“On the Beach” is not so much about the end of the world, as it is about a large group of people who have to come to terms with the fact that they will die very soon. As most of the world has been destroyed by nuclear radiation, survivors have huddled in a small town in Australia far away from the fallout. But they soon learn it’s headed their way thanks to wind currents, and there’s no stopping it. We then view the requiem of mankind, as government officials continue to struggle to find a way to solve the problem, and then face that there’s simply no solution.
From there on, we follow a small group or characters that have managed to find a temporary safe haven from the radiation and rather than submit to panic and terror, they use their last days of sealing old scars, confronting old conflicts, and saying goodbye to the ones they love dear. Among a brilliant cast of performers like Gregory Peck, Ava Gardner, Fred Astaire, Anthony Perkins, Donna Anderson, and more, Kramer visits various ideas about life’s regrets and unfulfilled potential we never reach thanks to death.
Most tragic of the dilemmas involves Peter Holmes who has a beautiful newborn daughter, and knows that she won’t be able to see it through a year. He and his wife Mary are constantly embroiled in the lingering reminder of apparent death, while Mary is in pure denial and is certain all is not lost, especially when a crew journeys into the city in a submarine to answer the Morse code SOS from an apparent survivor. The most interesting element of “On the Beach” is the idea of the inevitability of death, and how one must accept it as a phase of life whether it approaches sooner or later.
“On the Beach” is one of the few thrillers that never attempts to sugar coat what is inescapable, and Stanley Kramer further induces that theme as he features desolate cityscapes of the highly radiated San Diego void of any human life or corpses, as well as droves of people lining up at hospitals to receive their cyanide pills. Even moments of happiness like fishing and romance are blanketed with sheer dread. Director Kramer’s drama is a bleak and heart wrenching tale of the end of the world, and a beautiful masterpiece about humanity’s last days for better and for worse.
It’s very satisfying to see a director who understands Superman and gets the ideals and goals he strives for. Sure he’s a super man with god like abilities, but it’s not his place to bend humans to his will and make them follow his desires. At the end of the day, Superman understands the fragility of humanity, and he also comprehends that despite being a hero that’s taken on gods, and aliens, even the smaller problems count from time to time. Sarah is on her way out of the city set to venture out on her own and isn’t intent on going back home any time soon. While sitting in the park, she’s approached by a seemingly mundane bespectacled man in a blue suit who explains he’s a reporter.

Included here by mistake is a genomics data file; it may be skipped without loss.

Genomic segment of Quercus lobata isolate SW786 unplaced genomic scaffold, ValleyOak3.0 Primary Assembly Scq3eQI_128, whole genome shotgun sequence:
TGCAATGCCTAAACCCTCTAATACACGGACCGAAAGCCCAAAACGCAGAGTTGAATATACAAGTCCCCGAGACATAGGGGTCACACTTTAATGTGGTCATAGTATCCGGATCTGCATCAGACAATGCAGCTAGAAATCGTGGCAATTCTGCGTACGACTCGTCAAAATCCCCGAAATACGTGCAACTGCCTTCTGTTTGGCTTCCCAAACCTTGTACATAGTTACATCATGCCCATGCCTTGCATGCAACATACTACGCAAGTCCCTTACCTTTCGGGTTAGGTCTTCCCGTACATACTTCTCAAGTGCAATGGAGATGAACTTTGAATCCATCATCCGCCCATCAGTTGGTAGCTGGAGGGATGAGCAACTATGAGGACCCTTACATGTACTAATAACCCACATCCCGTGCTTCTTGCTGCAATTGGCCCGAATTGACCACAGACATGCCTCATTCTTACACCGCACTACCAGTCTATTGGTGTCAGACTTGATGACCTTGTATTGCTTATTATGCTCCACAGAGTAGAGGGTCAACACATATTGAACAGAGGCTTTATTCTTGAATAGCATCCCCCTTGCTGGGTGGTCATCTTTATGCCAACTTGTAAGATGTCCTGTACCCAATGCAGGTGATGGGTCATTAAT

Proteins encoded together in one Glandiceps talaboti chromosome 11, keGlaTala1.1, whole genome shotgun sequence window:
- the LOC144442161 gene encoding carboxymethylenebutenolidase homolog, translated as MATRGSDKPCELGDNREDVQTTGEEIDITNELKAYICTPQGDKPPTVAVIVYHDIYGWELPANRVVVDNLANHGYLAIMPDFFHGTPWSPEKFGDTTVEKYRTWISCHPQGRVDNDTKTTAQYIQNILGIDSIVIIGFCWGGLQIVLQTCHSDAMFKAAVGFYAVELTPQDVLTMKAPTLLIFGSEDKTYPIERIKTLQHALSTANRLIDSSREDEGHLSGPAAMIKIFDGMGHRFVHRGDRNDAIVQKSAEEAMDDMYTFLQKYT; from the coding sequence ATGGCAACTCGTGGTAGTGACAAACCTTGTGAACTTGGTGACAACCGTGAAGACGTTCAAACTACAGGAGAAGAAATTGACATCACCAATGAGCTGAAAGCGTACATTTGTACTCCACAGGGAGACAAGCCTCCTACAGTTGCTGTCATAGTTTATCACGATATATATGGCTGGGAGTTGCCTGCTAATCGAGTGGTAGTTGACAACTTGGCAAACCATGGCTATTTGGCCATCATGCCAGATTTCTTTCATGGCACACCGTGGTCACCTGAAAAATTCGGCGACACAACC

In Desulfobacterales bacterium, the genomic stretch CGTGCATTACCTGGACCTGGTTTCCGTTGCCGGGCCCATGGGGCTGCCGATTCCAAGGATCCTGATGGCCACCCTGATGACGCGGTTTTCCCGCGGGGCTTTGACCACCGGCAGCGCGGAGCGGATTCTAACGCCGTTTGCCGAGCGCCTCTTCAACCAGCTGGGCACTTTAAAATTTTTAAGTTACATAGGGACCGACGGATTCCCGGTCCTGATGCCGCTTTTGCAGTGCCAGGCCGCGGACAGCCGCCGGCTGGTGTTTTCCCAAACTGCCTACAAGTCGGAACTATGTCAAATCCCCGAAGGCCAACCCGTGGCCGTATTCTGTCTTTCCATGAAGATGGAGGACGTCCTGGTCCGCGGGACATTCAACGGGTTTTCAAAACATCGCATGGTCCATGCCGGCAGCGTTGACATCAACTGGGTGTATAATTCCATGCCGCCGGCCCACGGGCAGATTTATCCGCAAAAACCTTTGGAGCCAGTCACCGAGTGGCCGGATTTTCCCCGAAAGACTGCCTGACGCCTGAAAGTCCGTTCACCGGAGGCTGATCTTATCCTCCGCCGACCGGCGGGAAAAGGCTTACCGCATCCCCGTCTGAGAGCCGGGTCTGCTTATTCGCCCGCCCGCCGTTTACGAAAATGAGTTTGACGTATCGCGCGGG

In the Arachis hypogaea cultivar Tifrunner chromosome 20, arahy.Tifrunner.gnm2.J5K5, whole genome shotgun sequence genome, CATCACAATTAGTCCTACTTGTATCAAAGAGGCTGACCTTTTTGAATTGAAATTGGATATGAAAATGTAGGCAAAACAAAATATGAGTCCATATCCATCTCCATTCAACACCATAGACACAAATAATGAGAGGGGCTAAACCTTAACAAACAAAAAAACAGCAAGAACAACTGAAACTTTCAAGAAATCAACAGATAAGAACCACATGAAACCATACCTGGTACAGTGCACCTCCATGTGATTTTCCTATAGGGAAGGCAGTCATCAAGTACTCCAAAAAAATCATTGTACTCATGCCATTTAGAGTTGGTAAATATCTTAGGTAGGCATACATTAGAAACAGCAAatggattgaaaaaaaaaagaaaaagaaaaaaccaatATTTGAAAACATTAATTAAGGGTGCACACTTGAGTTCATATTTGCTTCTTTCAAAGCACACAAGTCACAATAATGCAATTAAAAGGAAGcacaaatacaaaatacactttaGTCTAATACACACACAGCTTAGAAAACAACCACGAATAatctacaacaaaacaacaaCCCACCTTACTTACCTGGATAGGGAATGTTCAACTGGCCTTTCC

She can’t understand why she’s so important, but the reporter is insistent and is abler to charm her enough to where she can open up to him for his “interview.” Director and writer Thomas spends the majority of the short film defining Superman and exploring common questions and themes that have alluded many people for decades about the character. Who else to understand Superman than Metropolis’ ace reporter Clark Kent? Soon enough, the pair are discussing the idea of beings with powers, humanity, and how we all matter in the scope of life, no matter how minute our problems may seem in the long run.
Erin Brown Thomas and John Nagle perform very well, providing fantastic chemistry and conveying the dynamic of wayward youth and wise hero well. John Nagle is the perfect Clark Kent and might even be a bang up Superman, presenting an excellent amount of humility and empathy to make him a noble crusader, even when he’s simply sitting around in a suit and tie. Thomas has a small budget to work with but aspires for larger than life storytelling, emulating the awe inspiring more misunderstood traits of Superman and conveying that it doesn’t take an actual superhero to change someone’s life and steer them in to promise and success. I hope we see more from Jake Thomas very soon. Hell, I’d even love to see him tackle Superman yet again.
For anyone like me who take interest in the concept of parallel worlds, director Russell Emanuel embraces the found footage sub-genre while also dodging the gimmicky trappings in favor of a much more intelligent genre title involving the scientific idea. “Occupants” explores the theory of parallel realities, and how it’s theorized our lives can align with alternate versions of ourselves. Much like “Paranormal Activity,” Emanuel sets his film primarily in one setting, but the similarities end there. Emanuel has his finger on the pulse of science fiction, exploring a realm where every movement is intricate and our characters begin to dabble in the God Complex resulting in some absolutely horrendous consequences.